was once all safely slid our way down and reached the bottom and after a quick group photo, Eric began leading the group through a canyoning exploration of deeper Willow Canyon, scrambling, rock hopping and Class 3 climbing section running water below. Really beautiful and spectacular scenery all the way too! We continued around the ¼ mile, which reached a very nice runner falls and enjoyed the opportunity to cool off, relax, and enjoy the peaceful tranquility and beauty of this remote and little-known wilderness canyon. Meanwhile, Eric and several other adventurous members traveled to the other third ¼ mile, and after several scrambling, boulder hopping and climbing 3-4 in the division, reaching a beautiful 100 feet under water, and a large swimming hole deep enough said that even a 10-foot jump off a cliff, they could not hit bottom! Wonderful!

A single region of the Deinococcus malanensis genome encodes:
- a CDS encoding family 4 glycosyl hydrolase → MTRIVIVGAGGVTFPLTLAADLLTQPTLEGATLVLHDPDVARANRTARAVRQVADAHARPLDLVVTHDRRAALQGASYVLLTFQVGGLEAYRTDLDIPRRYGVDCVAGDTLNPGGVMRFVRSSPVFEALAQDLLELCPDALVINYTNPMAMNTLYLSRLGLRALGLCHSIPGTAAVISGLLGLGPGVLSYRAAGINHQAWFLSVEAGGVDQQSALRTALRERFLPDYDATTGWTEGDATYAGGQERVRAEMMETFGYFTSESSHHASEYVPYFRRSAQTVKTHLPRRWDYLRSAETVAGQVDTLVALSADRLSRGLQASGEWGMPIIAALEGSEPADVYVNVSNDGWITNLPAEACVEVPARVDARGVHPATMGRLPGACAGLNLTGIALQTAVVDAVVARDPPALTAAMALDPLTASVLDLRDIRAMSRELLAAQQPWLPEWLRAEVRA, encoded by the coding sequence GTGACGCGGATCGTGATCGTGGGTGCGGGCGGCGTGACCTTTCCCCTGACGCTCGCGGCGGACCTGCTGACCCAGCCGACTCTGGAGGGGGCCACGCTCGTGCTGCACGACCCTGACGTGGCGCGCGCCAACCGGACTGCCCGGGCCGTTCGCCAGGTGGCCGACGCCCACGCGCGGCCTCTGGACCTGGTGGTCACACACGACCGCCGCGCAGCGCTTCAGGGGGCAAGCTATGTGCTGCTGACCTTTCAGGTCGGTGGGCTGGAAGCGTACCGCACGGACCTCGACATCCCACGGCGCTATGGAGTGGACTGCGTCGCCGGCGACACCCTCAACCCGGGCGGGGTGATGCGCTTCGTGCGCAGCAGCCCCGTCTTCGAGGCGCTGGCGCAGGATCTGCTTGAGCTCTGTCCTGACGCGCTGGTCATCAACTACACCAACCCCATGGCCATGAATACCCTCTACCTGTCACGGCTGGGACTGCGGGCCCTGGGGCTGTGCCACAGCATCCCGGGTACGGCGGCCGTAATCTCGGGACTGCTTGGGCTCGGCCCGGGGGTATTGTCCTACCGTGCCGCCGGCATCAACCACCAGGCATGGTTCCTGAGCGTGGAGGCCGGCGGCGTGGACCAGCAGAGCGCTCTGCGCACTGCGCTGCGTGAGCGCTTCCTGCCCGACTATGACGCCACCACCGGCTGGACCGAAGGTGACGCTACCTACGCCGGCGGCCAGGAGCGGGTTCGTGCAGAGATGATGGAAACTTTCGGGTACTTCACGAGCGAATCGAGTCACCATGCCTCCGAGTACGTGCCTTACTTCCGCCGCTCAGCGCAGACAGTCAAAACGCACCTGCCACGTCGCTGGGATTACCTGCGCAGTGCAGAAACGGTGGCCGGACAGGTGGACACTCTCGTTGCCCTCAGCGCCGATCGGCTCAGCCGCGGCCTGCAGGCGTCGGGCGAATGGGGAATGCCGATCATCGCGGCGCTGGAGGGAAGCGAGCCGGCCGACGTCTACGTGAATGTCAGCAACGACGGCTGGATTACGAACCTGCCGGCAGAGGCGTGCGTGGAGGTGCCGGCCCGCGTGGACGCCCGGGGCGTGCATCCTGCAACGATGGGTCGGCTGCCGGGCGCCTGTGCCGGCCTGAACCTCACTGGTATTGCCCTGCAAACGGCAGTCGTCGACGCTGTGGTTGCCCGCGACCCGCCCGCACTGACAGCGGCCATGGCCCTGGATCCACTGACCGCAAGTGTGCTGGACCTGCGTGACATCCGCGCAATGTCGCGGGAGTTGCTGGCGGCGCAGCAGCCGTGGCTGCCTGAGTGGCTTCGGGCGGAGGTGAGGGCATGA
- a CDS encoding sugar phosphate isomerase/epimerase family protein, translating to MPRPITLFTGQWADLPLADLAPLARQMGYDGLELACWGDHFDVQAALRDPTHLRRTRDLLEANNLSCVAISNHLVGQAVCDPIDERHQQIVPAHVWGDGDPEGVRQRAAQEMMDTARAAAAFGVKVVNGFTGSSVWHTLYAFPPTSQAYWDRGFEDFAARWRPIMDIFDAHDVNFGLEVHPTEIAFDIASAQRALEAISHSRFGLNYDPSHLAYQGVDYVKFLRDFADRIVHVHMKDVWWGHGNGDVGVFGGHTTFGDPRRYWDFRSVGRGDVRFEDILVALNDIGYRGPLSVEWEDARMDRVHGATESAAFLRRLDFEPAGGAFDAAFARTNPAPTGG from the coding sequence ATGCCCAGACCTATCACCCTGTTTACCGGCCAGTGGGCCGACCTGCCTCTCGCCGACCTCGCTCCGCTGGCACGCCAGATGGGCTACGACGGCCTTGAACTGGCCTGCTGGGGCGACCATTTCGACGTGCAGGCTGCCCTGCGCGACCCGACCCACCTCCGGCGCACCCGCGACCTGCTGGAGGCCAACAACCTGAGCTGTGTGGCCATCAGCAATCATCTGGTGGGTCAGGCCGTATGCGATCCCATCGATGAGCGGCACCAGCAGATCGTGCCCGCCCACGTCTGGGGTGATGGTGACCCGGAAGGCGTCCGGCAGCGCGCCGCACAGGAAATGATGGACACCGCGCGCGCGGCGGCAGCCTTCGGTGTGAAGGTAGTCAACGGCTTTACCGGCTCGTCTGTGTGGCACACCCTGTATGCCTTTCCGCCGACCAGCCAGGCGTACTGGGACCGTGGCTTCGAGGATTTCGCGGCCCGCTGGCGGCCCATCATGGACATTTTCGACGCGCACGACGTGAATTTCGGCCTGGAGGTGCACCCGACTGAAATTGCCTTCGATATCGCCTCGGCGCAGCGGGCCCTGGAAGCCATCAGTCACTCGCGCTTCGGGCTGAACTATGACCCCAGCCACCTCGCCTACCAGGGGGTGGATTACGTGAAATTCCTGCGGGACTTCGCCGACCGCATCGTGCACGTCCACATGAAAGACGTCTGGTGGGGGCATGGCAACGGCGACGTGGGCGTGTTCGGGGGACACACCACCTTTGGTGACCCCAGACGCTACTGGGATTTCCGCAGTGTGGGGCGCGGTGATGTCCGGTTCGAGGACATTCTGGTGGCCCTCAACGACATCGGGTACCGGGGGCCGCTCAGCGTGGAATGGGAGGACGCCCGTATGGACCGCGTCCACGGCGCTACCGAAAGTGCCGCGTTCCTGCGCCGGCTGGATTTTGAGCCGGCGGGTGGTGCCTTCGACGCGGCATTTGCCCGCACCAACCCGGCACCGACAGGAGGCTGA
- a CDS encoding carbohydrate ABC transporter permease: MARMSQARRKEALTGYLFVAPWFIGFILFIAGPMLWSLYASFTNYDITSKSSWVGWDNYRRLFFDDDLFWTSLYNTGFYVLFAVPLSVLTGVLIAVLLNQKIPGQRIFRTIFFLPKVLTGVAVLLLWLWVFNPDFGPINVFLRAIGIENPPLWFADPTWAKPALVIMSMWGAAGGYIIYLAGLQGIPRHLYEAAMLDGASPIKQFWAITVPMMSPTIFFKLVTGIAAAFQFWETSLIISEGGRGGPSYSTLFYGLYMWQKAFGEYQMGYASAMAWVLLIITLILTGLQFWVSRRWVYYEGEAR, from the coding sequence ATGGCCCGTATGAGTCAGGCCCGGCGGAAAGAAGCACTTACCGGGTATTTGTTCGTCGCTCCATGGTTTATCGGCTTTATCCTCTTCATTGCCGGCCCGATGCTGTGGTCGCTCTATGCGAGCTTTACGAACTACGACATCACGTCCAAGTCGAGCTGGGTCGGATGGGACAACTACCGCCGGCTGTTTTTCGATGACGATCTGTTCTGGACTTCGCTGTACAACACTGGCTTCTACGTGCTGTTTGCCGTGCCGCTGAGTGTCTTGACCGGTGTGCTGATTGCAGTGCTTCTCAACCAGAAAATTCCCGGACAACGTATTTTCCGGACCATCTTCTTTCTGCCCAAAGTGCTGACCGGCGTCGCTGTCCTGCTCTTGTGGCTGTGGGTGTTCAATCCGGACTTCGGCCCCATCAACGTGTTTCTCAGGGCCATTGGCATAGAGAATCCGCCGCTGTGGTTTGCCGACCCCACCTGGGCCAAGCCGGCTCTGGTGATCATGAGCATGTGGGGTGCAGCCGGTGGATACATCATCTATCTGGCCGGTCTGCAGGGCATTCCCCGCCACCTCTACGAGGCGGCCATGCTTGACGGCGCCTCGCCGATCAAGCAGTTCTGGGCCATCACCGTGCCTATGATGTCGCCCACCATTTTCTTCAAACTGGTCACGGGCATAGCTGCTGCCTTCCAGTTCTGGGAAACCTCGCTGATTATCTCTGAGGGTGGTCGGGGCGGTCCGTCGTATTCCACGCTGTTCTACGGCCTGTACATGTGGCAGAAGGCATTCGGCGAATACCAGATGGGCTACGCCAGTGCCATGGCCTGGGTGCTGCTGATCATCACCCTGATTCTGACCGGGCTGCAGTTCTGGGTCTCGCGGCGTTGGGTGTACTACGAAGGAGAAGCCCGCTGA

After about an hour break, we decided that it's time to start making our way back. Now it is time for the most challenging part of the Canyoneering adventure, so back! So we started the trek back to Willow Canyon same way we came, scrambling, boulder hopping, wading pools, then climb all the way back into the water. It was only a short period of time, in minutes and although we were all back safely, and that was the base of the hill was originally "slipped away" in the past. It was here that we met up again Eric, then broke out between two groups. You can choose either to the same location ascension has come down to 60% climb all the loose dirt and gravel, which Eric said that all three keeps up, slide one or two back. Or my friend Dan decided it looked as if it took a little lower left, it will be easier to climb straight up the stones and rocks and all the way to the top. So I, along with several other members, Dan will hand over the lead and feet, we climbed it slowly and carefully, section by section, until it reached safely back up to the top. Wow, me and someone who is afraid of heights and experienced climber, this is a challenge, but a lot of fun and incredible workout too!